One morning before doors were opened to the public, the volunteer staff gathered around the octopus exhibit and witnessed a glimmering display of soft white pearls, small as grains of rice. The newest resident octopus had laid her eggs the night before. The senior volunteers looked sadly at the long strands dangling from every nook and cranny of the rock facade and every surface of the window glass, shaking their heads as the octopus gently fanned water over her treasure. It was a great misfortune that the eggs were not fertilized and that she would soon perish. I listened in fascination to an explanation of the octopus life cycle. These octopuses live alone, only coming together once in their lives to mate in a secret den at an appropriate time. Afterward the female lays her 18-74 thousand eggs and broods over them for up to seven months, giving up food and all means to live, until she dies of starvation shortly after they hatch. The hatchlings live on plankton until they grow large enough to hunt and eat crabs and other shellfish. Soon after, the hatchlings start their search for a mate. The whole cycle only takes 3-5 years. “But we don’t say ‘She dies,’ we call it, ‘cessation,’” the head volunteer said gravely. I turned to the octopus, legs delicately tasting every egg in their turn. I watched her body swell and deflate as the water entered her bulbous head and streamed back out to spray her eggs. Her eye was an endless black pool. Was she gazing into my eye, too?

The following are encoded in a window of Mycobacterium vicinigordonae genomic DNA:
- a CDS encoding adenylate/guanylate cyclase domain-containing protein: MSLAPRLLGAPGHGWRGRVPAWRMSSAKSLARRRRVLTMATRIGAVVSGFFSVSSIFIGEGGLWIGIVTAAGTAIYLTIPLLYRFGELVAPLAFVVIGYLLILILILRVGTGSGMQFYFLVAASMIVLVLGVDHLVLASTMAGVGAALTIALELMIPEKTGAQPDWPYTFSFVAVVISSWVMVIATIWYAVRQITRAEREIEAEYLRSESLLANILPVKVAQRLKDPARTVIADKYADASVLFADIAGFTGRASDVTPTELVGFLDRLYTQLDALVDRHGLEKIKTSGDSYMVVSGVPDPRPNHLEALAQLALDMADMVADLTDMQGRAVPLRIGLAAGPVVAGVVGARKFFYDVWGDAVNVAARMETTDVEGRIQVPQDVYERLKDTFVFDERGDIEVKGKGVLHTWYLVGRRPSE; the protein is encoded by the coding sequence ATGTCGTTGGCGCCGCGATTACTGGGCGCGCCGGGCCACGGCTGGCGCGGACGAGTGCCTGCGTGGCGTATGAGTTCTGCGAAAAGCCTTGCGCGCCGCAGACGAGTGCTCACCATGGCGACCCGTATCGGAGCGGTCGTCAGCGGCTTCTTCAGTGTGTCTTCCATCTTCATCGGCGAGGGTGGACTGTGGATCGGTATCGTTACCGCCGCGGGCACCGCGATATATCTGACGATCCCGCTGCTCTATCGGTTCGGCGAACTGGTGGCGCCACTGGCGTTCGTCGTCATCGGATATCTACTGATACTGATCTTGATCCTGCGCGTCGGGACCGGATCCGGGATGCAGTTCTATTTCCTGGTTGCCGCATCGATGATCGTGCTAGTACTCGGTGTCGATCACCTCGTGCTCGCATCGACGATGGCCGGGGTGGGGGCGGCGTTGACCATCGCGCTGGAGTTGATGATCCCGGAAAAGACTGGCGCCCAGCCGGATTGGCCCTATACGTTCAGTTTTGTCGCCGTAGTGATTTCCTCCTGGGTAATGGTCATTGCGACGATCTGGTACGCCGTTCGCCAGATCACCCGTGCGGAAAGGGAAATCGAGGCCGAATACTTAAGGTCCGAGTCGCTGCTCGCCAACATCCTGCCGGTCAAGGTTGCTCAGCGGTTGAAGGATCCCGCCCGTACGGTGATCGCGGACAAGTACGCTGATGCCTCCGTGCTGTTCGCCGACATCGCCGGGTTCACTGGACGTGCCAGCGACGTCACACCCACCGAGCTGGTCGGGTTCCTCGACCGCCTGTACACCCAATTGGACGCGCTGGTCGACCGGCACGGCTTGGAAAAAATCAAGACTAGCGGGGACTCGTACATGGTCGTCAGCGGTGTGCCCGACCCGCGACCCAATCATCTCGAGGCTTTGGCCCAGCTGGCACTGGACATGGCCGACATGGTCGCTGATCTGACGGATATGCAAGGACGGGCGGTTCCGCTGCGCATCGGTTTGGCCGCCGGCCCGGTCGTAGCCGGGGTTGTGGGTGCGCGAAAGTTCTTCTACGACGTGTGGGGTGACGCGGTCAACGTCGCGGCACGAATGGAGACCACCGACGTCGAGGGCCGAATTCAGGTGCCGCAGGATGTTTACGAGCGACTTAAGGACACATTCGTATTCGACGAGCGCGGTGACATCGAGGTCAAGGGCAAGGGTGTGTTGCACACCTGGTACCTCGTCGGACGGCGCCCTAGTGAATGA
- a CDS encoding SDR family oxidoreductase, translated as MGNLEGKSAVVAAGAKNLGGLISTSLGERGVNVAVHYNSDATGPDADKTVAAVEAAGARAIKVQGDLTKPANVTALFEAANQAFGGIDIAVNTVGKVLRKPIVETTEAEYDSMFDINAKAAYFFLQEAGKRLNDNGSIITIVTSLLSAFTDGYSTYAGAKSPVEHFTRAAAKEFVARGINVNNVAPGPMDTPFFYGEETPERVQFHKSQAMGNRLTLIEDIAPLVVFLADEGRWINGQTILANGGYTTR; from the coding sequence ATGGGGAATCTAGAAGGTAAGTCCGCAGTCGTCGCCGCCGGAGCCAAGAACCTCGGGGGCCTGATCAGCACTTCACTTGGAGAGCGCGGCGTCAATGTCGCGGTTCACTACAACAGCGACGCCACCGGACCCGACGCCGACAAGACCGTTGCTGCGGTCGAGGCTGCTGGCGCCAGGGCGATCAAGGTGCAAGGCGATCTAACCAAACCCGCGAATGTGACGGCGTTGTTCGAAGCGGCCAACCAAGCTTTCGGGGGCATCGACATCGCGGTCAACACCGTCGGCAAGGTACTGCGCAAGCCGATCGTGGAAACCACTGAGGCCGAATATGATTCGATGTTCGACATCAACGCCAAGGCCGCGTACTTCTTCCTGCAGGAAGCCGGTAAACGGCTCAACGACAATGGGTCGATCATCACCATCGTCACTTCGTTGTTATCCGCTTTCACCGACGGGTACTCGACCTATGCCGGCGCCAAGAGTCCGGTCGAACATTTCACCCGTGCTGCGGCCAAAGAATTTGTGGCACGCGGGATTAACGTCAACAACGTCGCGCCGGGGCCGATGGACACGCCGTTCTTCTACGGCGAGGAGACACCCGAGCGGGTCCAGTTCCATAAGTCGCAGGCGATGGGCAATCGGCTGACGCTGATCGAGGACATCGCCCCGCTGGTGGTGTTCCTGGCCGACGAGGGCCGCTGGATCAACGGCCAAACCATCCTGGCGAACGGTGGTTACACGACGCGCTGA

The color of my eyes tends to be a topic of conversation between interested persons. “What color are your eyes?” they ask as they lean in, squinting, analyzing. “Are they… blue…?” Every I.D. card I own states plainly that they are blue. And usually they are. But I’ve had many compliments throughout my life on my “beautiful green” eyes, followed by a list of other people they knew who also had green eyes, and sometimes a short statement on the rarity or odds of being born with green eyes. When pressed I do answer “blue” to the question, but I’m never confident. In high school my parents caved into my years-long request to wear contacts instead of eyeglasses, and I unhesitatingly ordered a pair that tinted my irises purple. Weirdly, they looked natural. They were so convincing that strangers would stop me, spellbound, to compliment my eyes and ask if they were real. I usually smiled and answered, “Yes, they are real.” I happily wore the contacts all through my high school years.